Oxymorphazone

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Not to be confused with Oxymorphone. ‹See Tfd›
Oxymorphazone
Oxymorphazone.svg
Systematic (IUPAC) name
(5α,6E)-3,14-Dihydroxy-17-methyl-4,5-epoxy-morphinan-6-one hydrazone
Clinical data
Legal status ?
Identifiers
CAS number 73697-35-5 YesY
ATC code None
PubChem CID 9577748
Synonyms Oxymorphone hydrazone
Chemical data
Formula C17H21N3O3 
Mol. mass 315.367 g/mol
 YesY (what is this?)  (verify)

Oxymorphazone is an opioid analgesic drug related to oxymorphone. Oxymorphazone is a potent and long acting μ-opioid agonist which binds irreversibly to the receptor, forming a covalent bond which prevents it from detaching once bound.[1][2] This gives it an unusual pharmacological profile, and while oxymorphazone is only around half the potency of oxymorphone, with higher doses the analgesic effect becomes extremely long lasting, with a duration of up to 48 hours.[3] However, tolerance to analgesia develops rapidly with repeated doses,[4][5][6] as chronically activated opioid receptors are rapidly internalised by β-arrestins, similar to the results of non-covalent binding by repeated doses of agonists with extremely high binding affinity such as lofentanil.[7][8]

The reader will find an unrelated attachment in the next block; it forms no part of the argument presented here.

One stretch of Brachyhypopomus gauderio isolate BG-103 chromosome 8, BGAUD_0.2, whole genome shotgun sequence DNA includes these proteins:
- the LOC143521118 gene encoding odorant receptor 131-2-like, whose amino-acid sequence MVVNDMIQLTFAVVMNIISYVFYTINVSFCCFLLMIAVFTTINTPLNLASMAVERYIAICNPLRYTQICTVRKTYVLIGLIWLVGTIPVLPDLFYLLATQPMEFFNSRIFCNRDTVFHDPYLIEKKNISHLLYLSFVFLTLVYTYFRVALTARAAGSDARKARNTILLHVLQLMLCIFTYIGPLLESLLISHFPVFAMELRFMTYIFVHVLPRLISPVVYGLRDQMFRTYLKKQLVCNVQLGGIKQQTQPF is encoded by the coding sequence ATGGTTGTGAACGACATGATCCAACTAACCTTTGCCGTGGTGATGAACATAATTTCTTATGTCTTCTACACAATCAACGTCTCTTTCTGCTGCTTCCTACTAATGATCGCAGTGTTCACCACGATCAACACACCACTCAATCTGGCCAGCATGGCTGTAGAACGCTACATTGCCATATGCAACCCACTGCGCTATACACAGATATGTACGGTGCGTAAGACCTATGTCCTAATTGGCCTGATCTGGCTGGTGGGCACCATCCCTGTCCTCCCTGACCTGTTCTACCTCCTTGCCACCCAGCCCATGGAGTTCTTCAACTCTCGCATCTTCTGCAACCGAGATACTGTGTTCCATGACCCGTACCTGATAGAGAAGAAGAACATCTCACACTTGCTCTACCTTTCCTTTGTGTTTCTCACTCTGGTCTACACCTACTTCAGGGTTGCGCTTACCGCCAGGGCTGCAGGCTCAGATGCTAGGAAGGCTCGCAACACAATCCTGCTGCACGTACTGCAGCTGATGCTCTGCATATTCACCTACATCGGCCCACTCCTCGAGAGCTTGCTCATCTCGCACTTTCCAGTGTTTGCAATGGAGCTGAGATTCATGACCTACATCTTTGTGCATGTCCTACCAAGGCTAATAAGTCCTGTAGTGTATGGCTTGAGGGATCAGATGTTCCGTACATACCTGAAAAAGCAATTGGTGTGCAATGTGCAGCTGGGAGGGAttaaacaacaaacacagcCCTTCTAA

See also[edit]

References[edit]

  1. ^ Galetta S, Ling GS, Wolfin L, Pasternak GW. Receptor binding and analgesic properties of oxymorphazone. Life Sciences. 1982 Sep 20-27;31(12-13):1389-92. PMID 6183551
  2. ^ Hahn EF, Carroll-Buatti M, Pasternak GW. Irreversible opiate agonists and antagonists: the 14-hydroxydihydromorphinone azines. Journal of Neuroscience. 1982 May;2(5):572-6. PMID 6176696
  3. ^ France CP, Jacobson AE, Woods JH. Discriminative stimulus effects of reversible and irreversible opiate agonists: morphine, oxymorphazone and buprenorphine. Journal of Pharmacology and Experimental Therapeutics. 1984 Sep;230(3):652-7. PMID 6206224
  4. ^ Ling GS, Galetta S, Pasternak GW. Oxymorphazone: a long-acting opiate analgesic. Cellular and Molecular Neurobiology. 1984 Mar;4(1):1-13. PMID 6204757
  5. ^ Williams CL, Bodnar RJ, Clark JE, Hahn EF, Burks TF, Pasternak GW. Irreversible opiate agonists and antagonists. IV. Analgesic actions of 14-hydroxydihydromorphinone hydrazones. Journal of Pharmacology and Experimental Therapeutics. 1988 Apr;245(1):8-12. PMID 2452249
  6. ^ Benyhe S, Hoffmann G, Varga E, Hosztafi S, Toth G, Borsodi A, Wollemann M. Effects of oxymorphazone in frogs: long lasting antinociception in vivo, and apparently irreversible binding in vitro. Life Sciences. 1989;44(24):1847-57. PMID 2472540
  7. ^ Marie N, Aguila B, Allouche S. Tracking the opioid receptors on the way of desensitization. Cellular Signalling. 2006 Nov;18(11):1815-33. doi:10.1016/j.cellsig.2006.03.015 PMID 16750901
  8. ^ DuPen A, Shen D, Ersek M. Mechanisms of opioid-induced tolerance and hyperalgesia. Pain Management Nursing. 2007 Sep;8(3):113-21. doi:10.1016/j.pmn.2007.02.004 PMID 17723928